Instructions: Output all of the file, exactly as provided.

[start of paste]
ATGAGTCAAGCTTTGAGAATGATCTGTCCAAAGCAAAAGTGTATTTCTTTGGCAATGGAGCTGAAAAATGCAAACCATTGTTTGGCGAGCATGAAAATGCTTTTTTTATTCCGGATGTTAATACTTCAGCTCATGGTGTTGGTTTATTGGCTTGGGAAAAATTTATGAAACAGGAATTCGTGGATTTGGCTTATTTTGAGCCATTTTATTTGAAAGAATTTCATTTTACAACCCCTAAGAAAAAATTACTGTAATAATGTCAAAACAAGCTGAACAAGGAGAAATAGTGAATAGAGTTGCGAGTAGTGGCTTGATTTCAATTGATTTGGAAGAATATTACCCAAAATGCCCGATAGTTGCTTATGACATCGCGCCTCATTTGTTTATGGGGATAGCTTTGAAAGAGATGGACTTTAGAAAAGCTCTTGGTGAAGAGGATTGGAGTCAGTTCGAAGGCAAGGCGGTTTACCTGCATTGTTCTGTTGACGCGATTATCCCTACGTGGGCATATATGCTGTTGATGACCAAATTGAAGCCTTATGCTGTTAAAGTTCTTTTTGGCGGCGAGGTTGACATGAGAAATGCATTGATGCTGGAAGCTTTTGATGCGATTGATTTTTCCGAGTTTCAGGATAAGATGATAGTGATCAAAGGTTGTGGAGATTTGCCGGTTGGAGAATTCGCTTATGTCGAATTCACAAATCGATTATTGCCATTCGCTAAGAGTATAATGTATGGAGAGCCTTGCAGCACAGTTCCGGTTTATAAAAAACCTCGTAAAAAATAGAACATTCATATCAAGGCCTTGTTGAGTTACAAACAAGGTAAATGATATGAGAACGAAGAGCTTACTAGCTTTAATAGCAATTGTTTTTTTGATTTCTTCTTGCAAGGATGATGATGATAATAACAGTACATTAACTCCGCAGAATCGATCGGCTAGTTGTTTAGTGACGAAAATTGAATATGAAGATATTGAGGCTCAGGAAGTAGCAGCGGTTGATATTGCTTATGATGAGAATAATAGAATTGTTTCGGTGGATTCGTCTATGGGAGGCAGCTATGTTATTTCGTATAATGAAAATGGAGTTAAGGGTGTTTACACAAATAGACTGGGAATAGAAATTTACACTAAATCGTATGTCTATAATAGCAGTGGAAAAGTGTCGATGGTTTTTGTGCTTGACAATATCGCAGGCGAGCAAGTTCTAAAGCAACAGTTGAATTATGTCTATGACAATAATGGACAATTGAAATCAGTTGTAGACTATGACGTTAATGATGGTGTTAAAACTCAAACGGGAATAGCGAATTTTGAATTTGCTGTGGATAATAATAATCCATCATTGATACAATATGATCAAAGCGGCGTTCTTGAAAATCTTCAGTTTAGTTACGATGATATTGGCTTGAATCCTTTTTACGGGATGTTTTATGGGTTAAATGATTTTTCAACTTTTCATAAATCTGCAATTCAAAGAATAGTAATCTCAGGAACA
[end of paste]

ATGAGTCAAGCTTTGAGAATGATCTGTCCAAAGCAAAAGTGTATTTCTTTGGCAATGGAGCTGAAAAATGCAAACCATTGTTTGGCGAGCATGAAAATGCTTTTTTTATTCCGGATGTTAATACTTCAGCTCATGGTGTTGGTTTATTGGCTTGGGAAAAATTTATGAAACAGGAATTCGTGGATTTGGCTTATTTTGAGCCATTTTATTTGAAAGAATTTCATTTTACAACCCCTAAGAAAAAATTACTGTAATAATGTCAAAACAAGCTGAACAAGGAGAAATAGTGAATAGAGTTGCGAGTAGTGGCTTGATTTCAATTGATTTGGAAGAATATTACCCAAAATGCCCGATAGTTGCTTATGACATCGCGCCTCATTTGTTTATGGGGATAGCTTTGAAAGAGATGGACTTTAGAAAAGCTCTTGGTGAAGAGGATTGGAGTCAGTTCGAAGGCAAGGCGGTTTACCTGCATTGTTCTGTTGACGCGATTATCCCTACGTGGGCATATATGCTGTTGATGACCAAATTGAAGCCTTATGCTGTTAAAGTTCTTTTTGGCGGCGAGGTTGACATGAGAAATGCATTGATGCTGGAAGCTTTTGATGCGATTGATTTTTCCGAGTTTCAGGATAAGATGATAGTGATCAAAGGTTGTGGAGATTTGCCGGTTGGAGAATTCGCTTATGTCGAATTCACAAATCGATTATTGCCATTCGCTAAGAGTATAATGTATGGAGAGCCTTGCAGCACAGTTCCGGTTTATAAAAAACCTCGTAAAAAATAGAACATTCATATCAAGGCCTTGTTGAGTTACAAACAAGGTAAATGATATGAGAACGAAGAGCTTACTAGCTTTAATAGCAATTGTTTTTTTGATTTCTTCTTGCAAGGATGATGATGATAATAACAGTACATTAACTCCGCAGAATCGATCGGCTAGTTGTTTAGTGACGAAAATTGAATATGAAGATATTGAGGCTCAGGAAGTAGCAGCGGTTGATATTGCTTATGATGAGAATAATAGAATTGTTTCGGTGGATTCGTCTATGGGAGGCAGCTATGTTATTTCGTATAATGAAAATGGAGTTAAGGGTGTTTACACAAATAGACTGGGAATAGAAATTTACACTAAATCGTATGTCTATAATAGCAGTGGAAAAGTGTCGATGGTTTTTGTGCTTGACAATATCGCAGGCGAGCAAGTTCTAAAGCAACAGTTGAATTATGTCTATGACAATAATGGACAATTGAAATCAGTTGTAGACTATGACGTTAATGATGGTGTTAAAACTCAAACGGGAATAGCGAATTTTGAATTTGCTGTGGATAATAATAATCCATCATTGATACAATATGATCAAAGCGGCGTTCTTGAAAATCTTCAGTTTAGTTACGATGATATTGGCTTGAATCCTTTTTACGGGATGTTTTATGGGTTAAATGATTTTTCAACTTTTCATAAATCTGCAATTCAAAGAATAGTAATCTCAGGAACA